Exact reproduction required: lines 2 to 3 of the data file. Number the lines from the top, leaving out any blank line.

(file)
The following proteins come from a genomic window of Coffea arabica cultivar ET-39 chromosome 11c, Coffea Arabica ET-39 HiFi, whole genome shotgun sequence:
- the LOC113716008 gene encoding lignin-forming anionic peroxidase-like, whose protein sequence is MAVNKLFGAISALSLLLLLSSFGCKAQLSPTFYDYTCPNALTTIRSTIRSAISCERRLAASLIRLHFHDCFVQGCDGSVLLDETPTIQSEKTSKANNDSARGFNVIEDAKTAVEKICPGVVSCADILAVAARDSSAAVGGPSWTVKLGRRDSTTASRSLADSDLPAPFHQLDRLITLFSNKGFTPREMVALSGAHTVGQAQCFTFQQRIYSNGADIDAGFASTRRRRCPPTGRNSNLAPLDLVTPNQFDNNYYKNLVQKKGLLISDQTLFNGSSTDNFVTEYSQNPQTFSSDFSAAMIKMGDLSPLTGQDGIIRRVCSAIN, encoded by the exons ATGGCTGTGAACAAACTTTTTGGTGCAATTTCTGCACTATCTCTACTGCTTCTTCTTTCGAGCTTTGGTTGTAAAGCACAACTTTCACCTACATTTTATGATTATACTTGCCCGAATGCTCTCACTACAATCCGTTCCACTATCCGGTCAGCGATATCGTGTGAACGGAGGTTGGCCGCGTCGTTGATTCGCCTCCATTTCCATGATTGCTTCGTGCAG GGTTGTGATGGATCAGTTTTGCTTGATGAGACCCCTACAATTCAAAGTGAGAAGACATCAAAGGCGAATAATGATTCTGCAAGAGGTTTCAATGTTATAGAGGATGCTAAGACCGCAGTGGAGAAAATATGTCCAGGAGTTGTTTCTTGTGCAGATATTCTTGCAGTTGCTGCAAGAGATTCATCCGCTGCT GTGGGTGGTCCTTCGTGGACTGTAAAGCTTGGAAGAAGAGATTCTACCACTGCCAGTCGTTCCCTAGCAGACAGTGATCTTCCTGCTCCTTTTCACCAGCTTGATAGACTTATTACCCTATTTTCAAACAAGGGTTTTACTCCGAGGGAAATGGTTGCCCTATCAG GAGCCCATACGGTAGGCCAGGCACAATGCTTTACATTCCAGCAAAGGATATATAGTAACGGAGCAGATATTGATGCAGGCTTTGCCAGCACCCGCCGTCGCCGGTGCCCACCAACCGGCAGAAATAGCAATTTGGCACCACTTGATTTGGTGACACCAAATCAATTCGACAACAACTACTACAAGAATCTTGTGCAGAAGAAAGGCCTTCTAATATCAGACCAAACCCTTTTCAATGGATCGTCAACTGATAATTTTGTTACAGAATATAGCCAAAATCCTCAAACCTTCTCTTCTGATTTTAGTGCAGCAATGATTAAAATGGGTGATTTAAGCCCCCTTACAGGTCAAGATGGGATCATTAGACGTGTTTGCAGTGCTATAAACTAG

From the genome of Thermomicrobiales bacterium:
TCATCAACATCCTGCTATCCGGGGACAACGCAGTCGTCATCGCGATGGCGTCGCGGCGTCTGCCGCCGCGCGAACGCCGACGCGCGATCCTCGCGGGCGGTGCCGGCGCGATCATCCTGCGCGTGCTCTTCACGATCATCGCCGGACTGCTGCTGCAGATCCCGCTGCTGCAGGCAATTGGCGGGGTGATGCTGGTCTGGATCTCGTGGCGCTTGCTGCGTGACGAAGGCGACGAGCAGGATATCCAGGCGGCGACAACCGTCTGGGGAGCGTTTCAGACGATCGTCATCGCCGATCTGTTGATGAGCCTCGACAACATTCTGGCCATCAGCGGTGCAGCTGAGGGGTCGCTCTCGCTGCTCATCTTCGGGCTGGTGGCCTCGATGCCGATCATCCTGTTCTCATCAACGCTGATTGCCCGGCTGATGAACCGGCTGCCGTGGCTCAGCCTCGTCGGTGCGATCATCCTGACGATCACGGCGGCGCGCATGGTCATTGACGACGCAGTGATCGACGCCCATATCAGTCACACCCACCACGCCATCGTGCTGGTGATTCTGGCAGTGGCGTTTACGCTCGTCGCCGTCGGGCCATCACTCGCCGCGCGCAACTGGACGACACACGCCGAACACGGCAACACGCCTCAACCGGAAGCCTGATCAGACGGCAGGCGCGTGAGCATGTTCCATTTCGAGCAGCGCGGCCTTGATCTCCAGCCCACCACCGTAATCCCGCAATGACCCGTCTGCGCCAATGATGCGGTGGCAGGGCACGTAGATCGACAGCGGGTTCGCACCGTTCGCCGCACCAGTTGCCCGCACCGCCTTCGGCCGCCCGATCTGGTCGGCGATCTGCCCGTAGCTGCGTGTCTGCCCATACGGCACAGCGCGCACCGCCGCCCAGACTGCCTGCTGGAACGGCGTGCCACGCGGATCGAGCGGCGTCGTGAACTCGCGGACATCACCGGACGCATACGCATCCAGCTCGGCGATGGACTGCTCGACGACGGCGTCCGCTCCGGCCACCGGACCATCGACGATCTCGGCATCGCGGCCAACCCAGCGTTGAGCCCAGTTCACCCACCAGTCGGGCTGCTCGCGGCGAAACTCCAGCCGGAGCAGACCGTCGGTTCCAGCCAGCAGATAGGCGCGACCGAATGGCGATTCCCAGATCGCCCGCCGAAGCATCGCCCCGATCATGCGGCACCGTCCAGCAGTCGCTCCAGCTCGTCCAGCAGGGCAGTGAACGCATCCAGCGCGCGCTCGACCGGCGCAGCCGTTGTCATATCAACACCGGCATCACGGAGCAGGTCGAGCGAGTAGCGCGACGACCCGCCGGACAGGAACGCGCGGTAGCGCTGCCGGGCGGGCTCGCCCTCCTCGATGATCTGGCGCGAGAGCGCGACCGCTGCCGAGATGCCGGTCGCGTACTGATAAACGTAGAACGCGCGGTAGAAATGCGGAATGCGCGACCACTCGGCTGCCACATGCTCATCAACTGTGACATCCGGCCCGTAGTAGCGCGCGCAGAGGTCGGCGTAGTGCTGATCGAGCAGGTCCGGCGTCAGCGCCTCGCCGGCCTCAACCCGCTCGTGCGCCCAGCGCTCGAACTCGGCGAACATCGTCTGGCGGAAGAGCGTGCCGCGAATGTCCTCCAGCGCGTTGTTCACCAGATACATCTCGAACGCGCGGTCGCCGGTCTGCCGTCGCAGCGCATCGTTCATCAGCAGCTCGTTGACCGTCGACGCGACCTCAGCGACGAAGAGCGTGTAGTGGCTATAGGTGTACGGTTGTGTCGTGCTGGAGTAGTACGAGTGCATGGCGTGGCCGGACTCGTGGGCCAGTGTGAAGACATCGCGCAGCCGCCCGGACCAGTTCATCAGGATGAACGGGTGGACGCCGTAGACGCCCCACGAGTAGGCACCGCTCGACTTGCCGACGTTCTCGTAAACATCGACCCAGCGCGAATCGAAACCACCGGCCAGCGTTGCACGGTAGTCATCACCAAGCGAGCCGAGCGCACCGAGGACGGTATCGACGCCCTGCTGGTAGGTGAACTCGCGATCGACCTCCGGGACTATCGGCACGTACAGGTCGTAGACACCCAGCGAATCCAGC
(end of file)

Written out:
- the LOC113716008 gene encoding lignin-forming anionic peroxidase-like, whose protein sequence is MAVNKLFGAISALSLLLLLSSFGCKAQLSPTFYDYTCPNALTTIRSTIRSAISCERRLAASLIRLHFHDCFVQGCDGSVLLDETPTIQSEKTSKANNDSARGFNVIEDAKTAVEKICPGVVSCADILAVAARDSSAAVGGPSWTVKLGRRDSTTASRSLADSDLPAPFHQLDRLITLFSNKGFTPREMVALSGAHTVGQAQCFTFQQRIYSNGADIDAGFASTRRRRCPPTGRNSNLAPLDLVTPNQFDNNYYKNLVQKKGLLISDQTLFNGSSTDNFVTEYSQNPQTFSSDFSAAMIKMGDLSPLTGQDGIIRRVCSAIN, encoded by the exons ATGGCTGTGAACAAACTTTTTGGTGCAATTTCTGCACTATCTCTACTGCTTCTTCTTTCGAGCTTTGGTTGTAAAGCACAACTTTCACCTACATTTTATGATTATACTTGCCCGAATGCTCTCACTACAATCCGTTCCACTATCCGGTCAGCGATATCGTGTGAACGGAGGTTGGCCGCGTCGTTGATTCGCCTCCATTTCCATGATTGCTTCGTGCAG GGTTGTGATGGATCAGTTTTGCTTGATGAGACCCCTACAATTCAAAGTGAGAAGACATCAAAGGCGAATAATGATTCTGCAAGAGGTTTCAATGTTATAGAGGATGCTAAGACCGCAGTGGAGAAAATATGTCCAGGAGTTGTTTCTTGTGCAGATATTCTTGCAGTTGCTGCAAGAGATTCATCCGCTGCT GTGGGTGGTCCTTCGTGGACTGTAAAGCTTGGAAGAAGAGATTCTACCACTGCCAGTCGTTCCCTAGCAGACAGTGATCTTCCTGCTCCTTTTCACCAGCTTGATAGACTTATTACCCTATTTTCAAACAAGGGTTTTACTCCGAGGGAAATGGTTGCCCTATCAG GAGCCCATACGGTAGGCCAGGCACAATGCTTTACATTCCAGCAAAGGATATATAGTAACGGAGCAGATATTGATGCAGGCTTTGCCAGCACCCGCCGTCGCCGGTGCCCACCAACCGGCAGAAATAGCAATTTGGCACCACTTGATTTGGTGACACCAAATCAATTCGACAACAACTACTACAAGAATCTTGTGCAGAAGAAAGGCCTTCTAATATCAGACCAAACCCTTTTCAATGGATCGTCAACTGATAATTTTGTTACAGAATATAGCCAAAATCCTCAAACCTTCTCTTCTGATTTTAGTGCAGCAATGATTAAAATGGGTGATTTAAGCCCCCTTACAGGTCAAGATGGGATCATTAGACGTGTTTGCAGTGCTATAAACTAG

From the genome of Thermomicrobiales bacterium: